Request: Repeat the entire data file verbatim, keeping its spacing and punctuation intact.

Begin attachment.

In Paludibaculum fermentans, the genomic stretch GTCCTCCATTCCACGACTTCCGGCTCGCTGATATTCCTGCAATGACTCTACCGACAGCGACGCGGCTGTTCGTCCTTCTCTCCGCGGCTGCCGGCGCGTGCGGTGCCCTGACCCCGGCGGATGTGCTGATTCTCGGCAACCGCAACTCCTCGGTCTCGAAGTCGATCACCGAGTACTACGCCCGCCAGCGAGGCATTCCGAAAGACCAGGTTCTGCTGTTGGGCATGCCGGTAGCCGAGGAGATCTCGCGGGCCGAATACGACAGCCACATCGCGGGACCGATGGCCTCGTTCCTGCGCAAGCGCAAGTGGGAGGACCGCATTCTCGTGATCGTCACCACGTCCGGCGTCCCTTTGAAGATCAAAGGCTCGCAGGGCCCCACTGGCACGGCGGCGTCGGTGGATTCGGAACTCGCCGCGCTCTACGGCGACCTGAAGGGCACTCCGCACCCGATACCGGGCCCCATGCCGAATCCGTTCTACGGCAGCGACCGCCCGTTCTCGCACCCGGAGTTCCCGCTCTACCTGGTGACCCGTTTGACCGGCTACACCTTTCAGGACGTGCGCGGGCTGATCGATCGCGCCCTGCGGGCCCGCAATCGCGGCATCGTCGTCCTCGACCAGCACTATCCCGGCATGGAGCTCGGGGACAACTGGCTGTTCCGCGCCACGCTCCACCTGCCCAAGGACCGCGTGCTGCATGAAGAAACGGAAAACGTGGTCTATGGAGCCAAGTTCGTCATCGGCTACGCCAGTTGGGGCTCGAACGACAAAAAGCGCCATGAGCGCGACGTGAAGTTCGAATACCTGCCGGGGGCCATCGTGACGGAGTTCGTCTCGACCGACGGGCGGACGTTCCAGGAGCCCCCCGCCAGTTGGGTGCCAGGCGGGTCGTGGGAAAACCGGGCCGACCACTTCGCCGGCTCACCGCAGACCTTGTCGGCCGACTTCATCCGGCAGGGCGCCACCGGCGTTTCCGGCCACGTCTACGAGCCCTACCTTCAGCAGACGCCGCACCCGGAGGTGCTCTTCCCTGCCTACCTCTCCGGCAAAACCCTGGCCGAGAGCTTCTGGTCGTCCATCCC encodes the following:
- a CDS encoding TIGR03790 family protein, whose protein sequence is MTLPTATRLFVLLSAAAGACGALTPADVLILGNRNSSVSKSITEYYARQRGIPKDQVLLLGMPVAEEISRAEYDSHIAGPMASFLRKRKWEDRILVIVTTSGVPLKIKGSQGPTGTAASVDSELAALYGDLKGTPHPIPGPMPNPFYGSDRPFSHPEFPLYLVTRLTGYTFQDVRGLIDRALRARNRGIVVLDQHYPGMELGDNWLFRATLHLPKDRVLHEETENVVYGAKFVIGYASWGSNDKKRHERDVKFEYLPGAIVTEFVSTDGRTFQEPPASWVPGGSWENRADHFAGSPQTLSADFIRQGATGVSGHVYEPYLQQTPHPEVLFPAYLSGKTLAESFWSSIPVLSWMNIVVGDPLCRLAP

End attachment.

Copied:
In Paludibaculum fermentans, the genomic stretch GTCCTCCATTCCACGACTTCCGGCTCGCTGATATTCCTGCAATGACTCTACCGACAGCGACGCGGCTGTTCGTCCTTCTCTCCGCGGCTGCCGGCGCGTGCGGTGCCCTGACCCCGGCGGATGTGCTGATTCTCGGCAACCGCAACTCCTCGGTCTCGAAGTCGATCACCGAGTACTACGCCCGCCAGCGAGGCATTCCGAAAGACCAGGTTCTGCTGTTGGGCATGCCGGTAGCCGAGGAGATCTCGCGGGCCGAATACGACAGCCACATCGCGGGACCGATGGCCTCGTTCCTGCGCAAGCGCAAGTGGGAGGACCGCATTCTCGTGATCGTCACCACGTCCGGCGTCCCTTTGAAGATCAAAGGCTCGCAGGGCCCCACTGGCACGGCGGCGTCGGTGGATTCGGAACTCGCCGCGCTCTACGGCGACCTGAAGGGCACTCCGCACCCGATACCGGGCCCCATGCCGAATCCGTTCTACGGCAGCGACCGCCCGTTCTCGCACCCGGAGTTCCCGCTCTACCTGGTGACCCGTTTGACCGGCTACACCTTTCAGGACGTGCGCGGGCTGATCGATCGCGCCCTGCGGGCCCGCAATCGCGGCATCGTCGTCCTCGACCAGCACTATCCCGGCATGGAGCTCGGGGACAACTGGCTGTTCCGCGCCACGCTCCACCTGCCCAAGGACCGCGTGCTGCATGAAGAAACGGAAAACGTGGTCTATGGAGCCAAGTTCGTCATCGGCTACGCCAGTTGGGGCTCGAACGACAAAAAGCGCCATGAGCGCGACGTGAAGTTCGAATACCTGCCGGGGGCCATCGTGACGGAGTTCGTCTCGACCGACGGGCGGACGTTCCAGGAGCCCCCCGCCAGTTGGGTGCCAGGCGGGTCGTGGGAAAACCGGGCCGACCACTTCGCCGGCTCACCGCAGACCTTGTCGGCCGACTTCATCCGGCAGGGCGCCACCGGCGTTTCCGGCCACGTCTACGAGCCCTACCTTCAGCAGACGCCGCACCCGGAGGTGCTCTTCCCTGCCTACCTCTCCGGCAAAACCCTGGCCGAGAGCTTCTGGTCGTCCATCCC encodes the following:
- a CDS encoding TIGR03790 family protein, whose protein sequence is MTLPTATRLFVLLSAAAGACGALTPADVLILGNRNSSVSKSITEYYARQRGIPKDQVLLLGMPVAEEISRAEYDSHIAGPMASFLRKRKWEDRILVIVTTSGVPLKIKGSQGPTGTAASVDSELAALYGDLKGTPHPIPGPMPNPFYGSDRPFSHPEFPLYLVTRLTGYTFQDVRGLIDRALRARNRGIVVLDQHYPGMELGDNWLFRATLHLPKDRVLHEETENVVYGAKFVIGYASWGSNDKKRHERDVKFEYLPGAIVTEFVSTDGRTFQEPPASWVPGGSWENRADHFAGSPQTLSADFIRQGATGVSGHVYEPYLQQTPHPEVLFPAYLSGKTLAESFWSSIPVLSWMNIVVGDPLCRLAP